The American Diet
Poor dietary choices are known to contribute to the overgrowth of yeast in your body. The most important dietary factors that promote the growth of yeast are prolonged high intakes of sugar, milk and other dairy products, and foods that are processed with fungi or mold. Surprisingly, the American diet primarily consists of these foods!
The American diet is full of sugar. Not sure about this? Next time you're at the supermarket walk around and read the ingredients of your favorite foods. You'll find sugar, or its aliases (fructose, maltose, dextrose, maltodextrine, corn syrup, high fructose corn syrup, etc), is added to many unlikely foods such as processed meats, tortillas, pasta sauces, breads, salad dressings, and cereals. And remember Americans love sodas- about 50% drink 2.6 glasses on a daily basis!
The problem with consuming too much sugar is that yeast primarily uses sugar as a main nutrient for its growth. Sugar also damages immune system function, further contributing to the overgrowth of yeast.
And how many Americans drink milk or consume dairy products? According to the US Department of Agriculture, the average American eats about 630 pounds of milk, yogurt, cheese, and ice cream per year. Milk is not only a common food allergen, but it also has a high lactose content that promotes the growth of yeast. It also contains trace levels of antibiotics which can further disrupt gut-flora and cause an overgrowth of yeast.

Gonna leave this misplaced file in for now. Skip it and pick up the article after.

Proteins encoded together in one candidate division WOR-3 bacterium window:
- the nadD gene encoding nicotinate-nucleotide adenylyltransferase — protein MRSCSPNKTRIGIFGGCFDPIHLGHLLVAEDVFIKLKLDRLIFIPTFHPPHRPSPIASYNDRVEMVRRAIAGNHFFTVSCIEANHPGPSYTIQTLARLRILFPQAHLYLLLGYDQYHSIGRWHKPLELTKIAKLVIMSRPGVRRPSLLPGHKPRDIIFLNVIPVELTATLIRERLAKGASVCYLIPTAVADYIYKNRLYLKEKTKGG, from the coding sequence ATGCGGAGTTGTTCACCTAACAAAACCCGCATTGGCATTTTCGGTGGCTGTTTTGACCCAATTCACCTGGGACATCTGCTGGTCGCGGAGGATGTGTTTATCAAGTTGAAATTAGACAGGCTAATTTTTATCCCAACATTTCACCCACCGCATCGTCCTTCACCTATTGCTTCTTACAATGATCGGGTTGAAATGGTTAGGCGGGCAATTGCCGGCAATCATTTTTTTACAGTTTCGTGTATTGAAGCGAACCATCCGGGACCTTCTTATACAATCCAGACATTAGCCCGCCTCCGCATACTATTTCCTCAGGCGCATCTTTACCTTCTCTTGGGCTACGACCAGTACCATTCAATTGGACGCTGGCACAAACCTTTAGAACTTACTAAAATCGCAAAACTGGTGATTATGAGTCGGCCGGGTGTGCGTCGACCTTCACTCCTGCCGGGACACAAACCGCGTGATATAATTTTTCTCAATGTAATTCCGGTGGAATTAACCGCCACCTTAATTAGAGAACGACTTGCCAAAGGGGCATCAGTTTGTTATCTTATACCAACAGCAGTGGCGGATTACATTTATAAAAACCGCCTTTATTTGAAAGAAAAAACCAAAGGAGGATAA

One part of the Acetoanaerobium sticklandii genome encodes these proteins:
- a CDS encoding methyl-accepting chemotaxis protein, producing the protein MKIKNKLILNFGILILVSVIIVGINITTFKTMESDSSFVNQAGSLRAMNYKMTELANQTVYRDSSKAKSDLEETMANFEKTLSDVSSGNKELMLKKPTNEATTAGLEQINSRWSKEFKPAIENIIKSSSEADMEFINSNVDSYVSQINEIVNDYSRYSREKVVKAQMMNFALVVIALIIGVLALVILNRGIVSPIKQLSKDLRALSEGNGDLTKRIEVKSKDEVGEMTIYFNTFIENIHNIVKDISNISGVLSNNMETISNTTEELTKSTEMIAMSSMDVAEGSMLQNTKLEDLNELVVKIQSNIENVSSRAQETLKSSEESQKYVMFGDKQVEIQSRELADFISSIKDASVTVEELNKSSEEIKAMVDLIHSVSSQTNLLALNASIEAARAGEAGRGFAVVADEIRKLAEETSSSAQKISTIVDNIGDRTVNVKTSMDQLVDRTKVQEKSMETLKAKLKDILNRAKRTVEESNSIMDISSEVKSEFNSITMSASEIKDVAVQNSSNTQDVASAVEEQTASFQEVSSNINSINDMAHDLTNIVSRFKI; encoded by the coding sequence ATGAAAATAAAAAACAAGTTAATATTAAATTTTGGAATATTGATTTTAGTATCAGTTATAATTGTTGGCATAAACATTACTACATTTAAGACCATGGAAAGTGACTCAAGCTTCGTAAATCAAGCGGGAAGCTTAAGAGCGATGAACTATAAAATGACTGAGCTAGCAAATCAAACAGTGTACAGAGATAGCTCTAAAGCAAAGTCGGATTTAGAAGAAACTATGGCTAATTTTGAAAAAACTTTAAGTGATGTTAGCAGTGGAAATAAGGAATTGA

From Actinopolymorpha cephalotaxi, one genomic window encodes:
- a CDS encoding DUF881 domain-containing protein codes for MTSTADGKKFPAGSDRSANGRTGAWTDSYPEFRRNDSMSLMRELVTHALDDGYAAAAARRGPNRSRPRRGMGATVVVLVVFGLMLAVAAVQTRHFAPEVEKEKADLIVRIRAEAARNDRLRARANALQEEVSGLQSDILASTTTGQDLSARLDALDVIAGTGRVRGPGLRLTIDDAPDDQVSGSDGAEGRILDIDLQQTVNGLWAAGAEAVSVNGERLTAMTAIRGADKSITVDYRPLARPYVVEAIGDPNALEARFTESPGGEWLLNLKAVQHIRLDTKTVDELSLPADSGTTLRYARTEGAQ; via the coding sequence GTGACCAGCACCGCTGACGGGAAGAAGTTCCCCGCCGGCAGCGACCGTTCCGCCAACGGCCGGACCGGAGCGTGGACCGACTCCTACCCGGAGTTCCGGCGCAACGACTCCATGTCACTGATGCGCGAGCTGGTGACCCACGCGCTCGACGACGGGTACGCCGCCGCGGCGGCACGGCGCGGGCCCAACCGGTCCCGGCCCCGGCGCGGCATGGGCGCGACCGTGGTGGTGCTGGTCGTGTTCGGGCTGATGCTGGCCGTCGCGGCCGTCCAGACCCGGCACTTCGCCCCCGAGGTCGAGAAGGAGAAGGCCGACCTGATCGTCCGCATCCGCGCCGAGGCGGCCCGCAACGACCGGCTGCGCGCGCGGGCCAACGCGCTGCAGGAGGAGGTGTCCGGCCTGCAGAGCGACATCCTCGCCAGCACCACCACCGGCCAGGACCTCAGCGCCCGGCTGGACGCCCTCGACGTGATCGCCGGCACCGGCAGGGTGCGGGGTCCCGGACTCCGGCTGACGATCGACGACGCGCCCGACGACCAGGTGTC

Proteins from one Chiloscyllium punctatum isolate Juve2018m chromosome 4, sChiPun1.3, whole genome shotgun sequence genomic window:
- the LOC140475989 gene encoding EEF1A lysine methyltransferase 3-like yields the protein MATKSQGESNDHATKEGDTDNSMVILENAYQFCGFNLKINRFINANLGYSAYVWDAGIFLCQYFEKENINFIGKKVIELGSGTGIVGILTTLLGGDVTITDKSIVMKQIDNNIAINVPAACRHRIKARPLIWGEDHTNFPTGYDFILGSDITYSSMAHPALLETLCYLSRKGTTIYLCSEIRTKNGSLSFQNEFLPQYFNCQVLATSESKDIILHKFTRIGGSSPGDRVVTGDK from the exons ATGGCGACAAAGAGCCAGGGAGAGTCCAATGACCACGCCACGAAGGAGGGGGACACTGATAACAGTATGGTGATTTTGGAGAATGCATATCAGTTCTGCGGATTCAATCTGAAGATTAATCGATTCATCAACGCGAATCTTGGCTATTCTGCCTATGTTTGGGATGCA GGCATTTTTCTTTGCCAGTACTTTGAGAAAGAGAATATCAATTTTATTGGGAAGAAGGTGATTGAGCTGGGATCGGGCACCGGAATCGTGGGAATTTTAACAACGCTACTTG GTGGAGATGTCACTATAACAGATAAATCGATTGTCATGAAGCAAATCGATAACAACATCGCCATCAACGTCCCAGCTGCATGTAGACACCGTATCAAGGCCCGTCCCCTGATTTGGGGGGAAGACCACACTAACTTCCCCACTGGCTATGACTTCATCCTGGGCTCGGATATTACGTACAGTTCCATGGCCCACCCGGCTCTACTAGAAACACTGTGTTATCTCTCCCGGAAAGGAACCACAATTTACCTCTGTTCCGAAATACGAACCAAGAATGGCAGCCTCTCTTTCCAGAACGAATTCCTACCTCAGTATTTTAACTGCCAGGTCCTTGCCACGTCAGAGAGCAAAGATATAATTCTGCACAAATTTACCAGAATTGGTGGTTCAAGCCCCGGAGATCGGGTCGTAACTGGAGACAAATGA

With Halloween and Thanksgiving behind us, a quick inventory of the typical American diet just during this past month will reveal a host of high-sugar foods that were eaten without giving much thought to the amount of yeast-promoting foods being consumed- breads, stuffing, crackers, pretzels, rolls, buns, bagels, pizza crust, muffins, cookies, cakes, pies, pancakes, cheeses, dried fruits, peanut butter, vinegar and vinegar-containing sauces, pickles, fruit juices, etc.
And do not forget about all the sodas, wines, and beers that washed all these foods down. Not only are these high-sugar beverages consumed in excess by millions of Americans during the holidays, but they are guzzled down like water everyday.
And how about the gallons of coffee and teas consumed by Americans every day? Even without any added sweetener or creamer, these too, especially coffee, contribute to the American high-sugar diet. Not only is coffee moldy, but its high caffeine content tends to increase blood sugar that feeds the yeast in your gut.
The Dangers of a High-Sugar Diet